Within that range, the higher, the better because a higher frame rate means more detail and a higher quality video, but video quality might not be your only consideration.
Quality video recording equipment is not cheap. This is the driving force behind an increasing number of YouTubers using their high-end phones as their camera, since phone manufacturers are increasingly squeezing amazing performance out of their tiny cameras. And, the more you ask of your camera, the more expensive it will be if it’s going to deliver. In other words, a camera that can pull off 60 frames per second will be more expensive than a practically identical one that can only do 30 frames per second. In some cases, a camera might be able to do both, but the quality drops with the increased frame rate, so a 30 frames per second video can be shot in 4K, but a 60 frames per second video can only go up to 1440p, or even 1080p.
Regardless of the details, if you are buying recording equipment, and you are on a budget, you may find that budget limits the frame rates that are available to you.
How Important is Frame Rate for Vlogging?
This is a tricky question to answer. In a sense it is very important, but at the same time, not as important as some other aspects. For example, if your frame rate is below 24 frames per second, you will want to get that higher if you can, because that video will be noticeably lower quality than videos that fall between 30 and 60 frames per second.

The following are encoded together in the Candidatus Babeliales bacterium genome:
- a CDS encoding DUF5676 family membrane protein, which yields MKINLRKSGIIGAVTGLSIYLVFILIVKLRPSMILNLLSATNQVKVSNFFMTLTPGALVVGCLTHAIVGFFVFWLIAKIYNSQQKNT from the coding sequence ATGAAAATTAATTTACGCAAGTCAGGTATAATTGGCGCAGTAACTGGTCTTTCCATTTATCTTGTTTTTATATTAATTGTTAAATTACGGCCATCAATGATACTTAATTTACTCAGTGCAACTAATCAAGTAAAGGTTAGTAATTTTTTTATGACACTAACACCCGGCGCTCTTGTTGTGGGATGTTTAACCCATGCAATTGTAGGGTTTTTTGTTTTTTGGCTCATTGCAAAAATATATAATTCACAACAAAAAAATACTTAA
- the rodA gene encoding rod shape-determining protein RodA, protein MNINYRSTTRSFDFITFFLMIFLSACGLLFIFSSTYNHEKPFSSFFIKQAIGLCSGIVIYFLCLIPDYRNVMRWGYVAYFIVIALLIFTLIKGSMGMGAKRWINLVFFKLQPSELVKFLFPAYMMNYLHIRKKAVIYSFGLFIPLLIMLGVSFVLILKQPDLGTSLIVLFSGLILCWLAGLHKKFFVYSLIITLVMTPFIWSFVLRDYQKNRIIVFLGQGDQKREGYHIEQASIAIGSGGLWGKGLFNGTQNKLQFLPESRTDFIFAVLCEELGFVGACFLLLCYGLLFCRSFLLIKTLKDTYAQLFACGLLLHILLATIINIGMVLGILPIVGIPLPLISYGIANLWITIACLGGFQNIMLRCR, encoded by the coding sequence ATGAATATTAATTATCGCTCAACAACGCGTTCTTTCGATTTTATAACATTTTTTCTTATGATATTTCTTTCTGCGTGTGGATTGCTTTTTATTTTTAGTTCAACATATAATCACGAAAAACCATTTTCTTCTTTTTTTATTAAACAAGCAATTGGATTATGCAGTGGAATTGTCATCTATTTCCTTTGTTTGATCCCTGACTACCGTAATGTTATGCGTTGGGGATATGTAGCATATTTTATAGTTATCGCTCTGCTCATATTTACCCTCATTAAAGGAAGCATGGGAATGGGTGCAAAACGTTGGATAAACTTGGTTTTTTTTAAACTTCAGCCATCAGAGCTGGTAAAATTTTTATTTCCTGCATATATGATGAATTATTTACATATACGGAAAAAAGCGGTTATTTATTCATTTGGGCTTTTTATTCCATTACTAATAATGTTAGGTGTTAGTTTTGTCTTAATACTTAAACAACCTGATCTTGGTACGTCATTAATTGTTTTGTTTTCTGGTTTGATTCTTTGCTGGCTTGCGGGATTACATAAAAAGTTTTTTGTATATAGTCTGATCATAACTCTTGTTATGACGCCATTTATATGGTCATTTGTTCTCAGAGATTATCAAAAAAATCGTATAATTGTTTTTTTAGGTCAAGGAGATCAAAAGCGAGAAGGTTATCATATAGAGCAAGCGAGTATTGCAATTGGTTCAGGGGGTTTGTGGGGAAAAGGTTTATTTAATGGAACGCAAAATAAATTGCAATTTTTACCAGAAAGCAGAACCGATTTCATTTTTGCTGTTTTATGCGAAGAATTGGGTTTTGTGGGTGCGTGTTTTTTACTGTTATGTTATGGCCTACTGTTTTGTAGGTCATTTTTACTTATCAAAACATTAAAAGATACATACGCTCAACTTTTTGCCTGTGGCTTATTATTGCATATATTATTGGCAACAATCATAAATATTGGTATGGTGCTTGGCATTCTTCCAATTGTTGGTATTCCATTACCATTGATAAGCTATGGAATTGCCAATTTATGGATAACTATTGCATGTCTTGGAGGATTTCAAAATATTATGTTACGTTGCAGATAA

Now, if your video falls in that golden range, your frame rate is probably the last thing you should be thinking about for vlogging. You will get far more substantial improvements to the quality of your video by doing things like improving the lighting and audio of your videos.
Of course, it will often be the case that improving one thing automatically improves another. For example, if you wanted to make the step-up to 4K, you might get yourself a camera that also has a higher frame rate. But you shouldn’t focus on that frame rate when there are other areas to improve.
Ultimately, vlogging is not the most frame rate sensitive genre on YouTube. As long as you get your frame rate above that threshold where it stops looking like a slideshow (or a silent movie) it will look fine.
There is no reason to stay below the typical 60 frames per second from a video quality standpoint, but just know that you’re not getting any benefit in terms of the visual experience.
Once you are in that frame rate zone, however, there are more important things to focus on. Getting your audio up to scratch should always be one of the first things a YouTuber focuses on—especially a vlogging YouTuber. And, after that, lighting is a pretty big one. Set dressing is also a big factor for vloggers. Make your videos look and sound great, then worry if there are enough frames!